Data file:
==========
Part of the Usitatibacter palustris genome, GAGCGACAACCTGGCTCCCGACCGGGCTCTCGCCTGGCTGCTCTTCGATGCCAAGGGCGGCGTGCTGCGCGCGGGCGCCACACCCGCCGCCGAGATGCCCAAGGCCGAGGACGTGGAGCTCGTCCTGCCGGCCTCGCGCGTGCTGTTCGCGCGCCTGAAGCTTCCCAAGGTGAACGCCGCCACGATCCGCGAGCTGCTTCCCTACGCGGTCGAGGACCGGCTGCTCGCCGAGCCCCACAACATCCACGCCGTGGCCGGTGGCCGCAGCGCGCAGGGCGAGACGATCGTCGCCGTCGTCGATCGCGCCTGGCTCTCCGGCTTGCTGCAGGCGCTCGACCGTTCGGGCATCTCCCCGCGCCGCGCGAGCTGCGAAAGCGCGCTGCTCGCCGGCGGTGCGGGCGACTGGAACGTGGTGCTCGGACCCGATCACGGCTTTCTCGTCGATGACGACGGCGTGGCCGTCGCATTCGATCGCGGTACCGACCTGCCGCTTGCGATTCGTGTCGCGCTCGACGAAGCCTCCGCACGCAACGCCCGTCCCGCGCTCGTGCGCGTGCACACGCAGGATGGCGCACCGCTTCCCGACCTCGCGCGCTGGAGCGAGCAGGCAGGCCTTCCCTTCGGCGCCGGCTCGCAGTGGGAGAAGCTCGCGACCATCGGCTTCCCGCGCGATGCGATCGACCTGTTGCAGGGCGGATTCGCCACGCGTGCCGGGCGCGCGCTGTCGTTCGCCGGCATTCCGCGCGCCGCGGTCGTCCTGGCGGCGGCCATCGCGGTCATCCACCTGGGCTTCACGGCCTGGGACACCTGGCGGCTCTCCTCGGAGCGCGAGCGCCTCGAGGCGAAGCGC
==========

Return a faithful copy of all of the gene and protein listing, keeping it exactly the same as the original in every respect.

Part of the Usitatibacter palustris genome, GAGCGACAACCTGGCTCCCGACCGGGCTCTCGCCTGGCTGCTCTTCGATGCCAAGGGCGGCGTGCTGCGCGCGGGCGCCACACCCGCCGCCGAGATGCCCAAGGCCGAGGACGTGGAGCTCGTCCTGCCGGCCTCGCGCGTGCTGTTCGCGCGCCTGAAGCTTCCCAAGGTGAACGCCGCCACGATCCGCGAGCTGCTTCCCTACGCGGTCGAGGACCGGCTGCTCGCCGAGCCCCACAACATCCACGCCGTGGCCGGTGGCCGCAGCGCGCAGGGCGAGACGATCGTCGCCGTCGTCGATCGCGCCTGGCTCTCCGGCTTGCTGCAGGCGCTCGACCGTTCGGGCATCTCCCCGCGCCGCGCGAGCTGCGAAAGCGCGCTGCTCGCCGGCGGTGCGGGCGACTGGAACGTGGTGCTCGGACCCGATCACGGCTTTCTCGTCGATGACGACGGCGTGGCCGTCGCATTCGATCGCGGTACCGACCTGCCGCTTGCGATTCGTGTCGCGCTCGACGAAGCCTCCGCACGCAACGCCCGTCCCGCGCTCGTGCGCGTGCACACGCAGGATGGCGCACCGCTTCCCGACCTCGCGCGCTGGAGCGAGCAGGCAGGCCTTCCCTTCGGCGCCGGCTCGCAGTGGGAGAAGCTCGCGACCATCGGCTTCCCGCGCGATGCGATCGACCTGTTGCAGGGCGGATTCGCCACGCGTGCCGGGCGCGCGCTGTCGTTCGCCGGCATTCCGCGCGCCGCGGTCGTCCTGGCGGCGGCCATCGCGGTCATCCACCTGGGCTTCACGGCCTGGGACACCTGGCGGCTCTCCTCGGAGCGCGAGCGCCTCGAGGCGAAGCGC